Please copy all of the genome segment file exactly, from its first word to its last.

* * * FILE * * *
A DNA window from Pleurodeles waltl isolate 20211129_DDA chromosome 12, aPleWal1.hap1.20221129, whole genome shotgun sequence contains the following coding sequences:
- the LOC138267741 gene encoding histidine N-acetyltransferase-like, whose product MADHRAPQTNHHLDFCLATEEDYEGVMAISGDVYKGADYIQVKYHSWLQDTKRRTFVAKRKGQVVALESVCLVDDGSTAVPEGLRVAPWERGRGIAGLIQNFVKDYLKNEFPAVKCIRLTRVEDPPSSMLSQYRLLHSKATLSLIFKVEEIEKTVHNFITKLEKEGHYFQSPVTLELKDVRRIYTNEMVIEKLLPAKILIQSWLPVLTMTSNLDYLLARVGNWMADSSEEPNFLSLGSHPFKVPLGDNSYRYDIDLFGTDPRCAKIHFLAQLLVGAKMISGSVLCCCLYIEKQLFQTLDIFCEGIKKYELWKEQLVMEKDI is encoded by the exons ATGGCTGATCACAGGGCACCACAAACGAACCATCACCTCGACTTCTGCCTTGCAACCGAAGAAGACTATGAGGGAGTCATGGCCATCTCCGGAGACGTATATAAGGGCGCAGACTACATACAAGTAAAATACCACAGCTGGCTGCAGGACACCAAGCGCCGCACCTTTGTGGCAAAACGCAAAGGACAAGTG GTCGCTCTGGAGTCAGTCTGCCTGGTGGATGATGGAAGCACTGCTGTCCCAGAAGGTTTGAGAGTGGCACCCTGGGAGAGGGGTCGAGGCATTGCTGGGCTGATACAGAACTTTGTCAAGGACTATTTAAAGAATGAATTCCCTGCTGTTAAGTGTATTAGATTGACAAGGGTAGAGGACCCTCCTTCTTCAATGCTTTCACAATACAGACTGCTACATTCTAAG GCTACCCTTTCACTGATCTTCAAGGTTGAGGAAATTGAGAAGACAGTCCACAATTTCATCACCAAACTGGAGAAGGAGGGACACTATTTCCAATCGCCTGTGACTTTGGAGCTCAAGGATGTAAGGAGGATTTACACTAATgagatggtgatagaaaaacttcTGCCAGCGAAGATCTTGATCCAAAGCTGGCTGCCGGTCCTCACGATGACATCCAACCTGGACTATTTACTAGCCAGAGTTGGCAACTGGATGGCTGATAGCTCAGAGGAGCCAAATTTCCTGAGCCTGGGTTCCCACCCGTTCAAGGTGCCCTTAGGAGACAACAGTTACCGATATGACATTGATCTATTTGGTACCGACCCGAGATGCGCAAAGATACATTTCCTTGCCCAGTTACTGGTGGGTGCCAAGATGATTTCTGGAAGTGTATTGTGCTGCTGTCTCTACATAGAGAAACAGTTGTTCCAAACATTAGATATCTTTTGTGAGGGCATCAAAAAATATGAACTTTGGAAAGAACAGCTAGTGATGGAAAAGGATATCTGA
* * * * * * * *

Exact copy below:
A DNA window from Pleurodeles waltl isolate 20211129_DDA chromosome 12, aPleWal1.hap1.20221129, whole genome shotgun sequence contains the following coding sequences:
- the LOC138267741 gene encoding histidine N-acetyltransferase-like, whose product MADHRAPQTNHHLDFCLATEEDYEGVMAISGDVYKGADYIQVKYHSWLQDTKRRTFVAKRKGQVVALESVCLVDDGSTAVPEGLRVAPWERGRGIAGLIQNFVKDYLKNEFPAVKCIRLTRVEDPPSSMLSQYRLLHSKATLSLIFKVEEIEKTVHNFITKLEKEGHYFQSPVTLELKDVRRIYTNEMVIEKLLPAKILIQSWLPVLTMTSNLDYLLARVGNWMADSSEEPNFLSLGSHPFKVPLGDNSYRYDIDLFGTDPRCAKIHFLAQLLVGAKMISGSVLCCCLYIEKQLFQTLDIFCEGIKKYELWKEQLVMEKDI is encoded by the exons ATGGCTGATCACAGGGCACCACAAACGAACCATCACCTCGACTTCTGCCTTGCAACCGAAGAAGACTATGAGGGAGTCATGGCCATCTCCGGAGACGTATATAAGGGCGCAGACTACATACAAGTAAAATACCACAGCTGGCTGCAGGACACCAAGCGCCGCACCTTTGTGGCAAAACGCAAAGGACAAGTG GTCGCTCTGGAGTCAGTCTGCCTGGTGGATGATGGAAGCACTGCTGTCCCAGAAGGTTTGAGAGTGGCACCCTGGGAGAGGGGTCGAGGCATTGCTGGGCTGATACAGAACTTTGTCAAGGACTATTTAAAGAATGAATTCCCTGCTGTTAAGTGTATTAGATTGACAAGGGTAGAGGACCCTCCTTCTTCAATGCTTTCACAATACAGACTGCTACATTCTAAG GCTACCCTTTCACTGATCTTCAAGGTTGAGGAAATTGAGAAGACAGTCCACAATTTCATCACCAAACTGGAGAAGGAGGGACACTATTTCCAATCGCCTGTGACTTTGGAGCTCAAGGATGTAAGGAGGATTTACACTAATgagatggtgatagaaaaacttcTGCCAGCGAAGATCTTGATCCAAAGCTGGCTGCCGGTCCTCACGATGACATCCAACCTGGACTATTTACTAGCCAGAGTTGGCAACTGGATGGCTGATAGCTCAGAGGAGCCAAATTTCCTGAGCCTGGGTTCCCACCCGTTCAAGGTGCCCTTAGGAGACAACAGTTACCGATATGACATTGATCTATTTGGTACCGACCCGAGATGCGCAAAGATACATTTCCTTGCCCAGTTACTGGTGGGTGCCAAGATGATTTCTGGAAGTGTATTGTGCTGCTGTCTCTACATAGAGAAACAGTTGTTCCAAACATTAGATATCTTTTGTGAGGGCATCAAAAAATATGAACTTTGGAAAGAACAGCTAGTGATGGAAAAGGATATCTGA